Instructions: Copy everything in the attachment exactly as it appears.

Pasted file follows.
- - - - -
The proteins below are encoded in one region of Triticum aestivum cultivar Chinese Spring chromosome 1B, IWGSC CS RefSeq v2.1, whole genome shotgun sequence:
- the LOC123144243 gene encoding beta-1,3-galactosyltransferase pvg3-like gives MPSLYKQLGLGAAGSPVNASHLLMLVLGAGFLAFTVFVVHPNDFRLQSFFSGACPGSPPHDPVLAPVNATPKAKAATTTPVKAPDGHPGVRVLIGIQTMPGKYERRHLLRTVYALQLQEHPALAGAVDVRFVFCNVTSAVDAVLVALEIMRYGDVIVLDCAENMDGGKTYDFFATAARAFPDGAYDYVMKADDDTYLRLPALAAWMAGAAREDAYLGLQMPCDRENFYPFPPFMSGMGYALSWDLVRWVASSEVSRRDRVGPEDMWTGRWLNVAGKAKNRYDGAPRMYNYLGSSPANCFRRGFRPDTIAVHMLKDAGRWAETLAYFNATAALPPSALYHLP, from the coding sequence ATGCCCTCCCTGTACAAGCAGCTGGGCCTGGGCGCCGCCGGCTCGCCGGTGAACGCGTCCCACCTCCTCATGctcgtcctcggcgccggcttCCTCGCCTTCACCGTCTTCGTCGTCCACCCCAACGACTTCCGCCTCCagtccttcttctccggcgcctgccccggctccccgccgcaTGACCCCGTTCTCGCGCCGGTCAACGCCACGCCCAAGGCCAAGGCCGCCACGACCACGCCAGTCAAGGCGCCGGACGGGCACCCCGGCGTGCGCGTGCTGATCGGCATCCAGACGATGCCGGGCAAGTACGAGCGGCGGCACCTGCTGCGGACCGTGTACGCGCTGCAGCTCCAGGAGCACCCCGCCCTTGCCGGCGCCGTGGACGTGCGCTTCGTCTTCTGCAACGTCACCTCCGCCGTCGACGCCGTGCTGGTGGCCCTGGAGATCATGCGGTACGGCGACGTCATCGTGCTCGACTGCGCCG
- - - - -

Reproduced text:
The proteins below are encoded in one region of Triticum aestivum cultivar Chinese Spring chromosome 1B, IWGSC CS RefSeq v2.1, whole genome shotgun sequence:
- the LOC123144243 gene encoding beta-1,3-galactosyltransferase pvg3-like gives MPSLYKQLGLGAAGSPVNASHLLMLVLGAGFLAFTVFVVHPNDFRLQSFFSGACPGSPPHDPVLAPVNATPKAKAATTTPVKAPDGHPGVRVLIGIQTMPGKYERRHLLRTVYALQLQEHPALAGAVDVRFVFCNVTSAVDAVLVALEIMRYGDVIVLDCAENMDGGKTYDFFATAARAFPDGAYDYVMKADDDTYLRLPALAAWMAGAAREDAYLGLQMPCDRENFYPFPPFMSGMGYALSWDLVRWVASSEVSRRDRVGPEDMWTGRWLNVAGKAKNRYDGAPRMYNYLGSSPANCFRRGFRPDTIAVHMLKDAGRWAETLAYFNATAALPPSALYHLP, from the coding sequence ATGCCCTCCCTGTACAAGCAGCTGGGCCTGGGCGCCGCCGGCTCGCCGGTGAACGCGTCCCACCTCCTCATGctcgtcctcggcgccggcttCCTCGCCTTCACCGTCTTCGTCGTCCACCCCAACGACTTCCGCCTCCagtccttcttctccggcgcctgccccggctccccgccgcaTGACCCCGTTCTCGCGCCGGTCAACGCCACGCCCAAGGCCAAGGCCGCCACGACCACGCCAGTCAAGGCGCCGGACGGGCACCCCGGCGTGCGCGTGCTGATCGGCATCCAGACGATGCCGGGCAAGTACGAGCGGCGGCACCTGCTGCGGACCGTGTACGCGCTGCAGCTCCAGGAGCACCCCGCCCTTGCCGGCGCCGTGGACGTGCGCTTCGTCTTCTGCAACGTCACCTCCGCCGTCGACGCCGTGCTGGTGGCCCTGGAGATCATGCGGTACGGCGACGTCATCGTGCTCGACTGCGCCG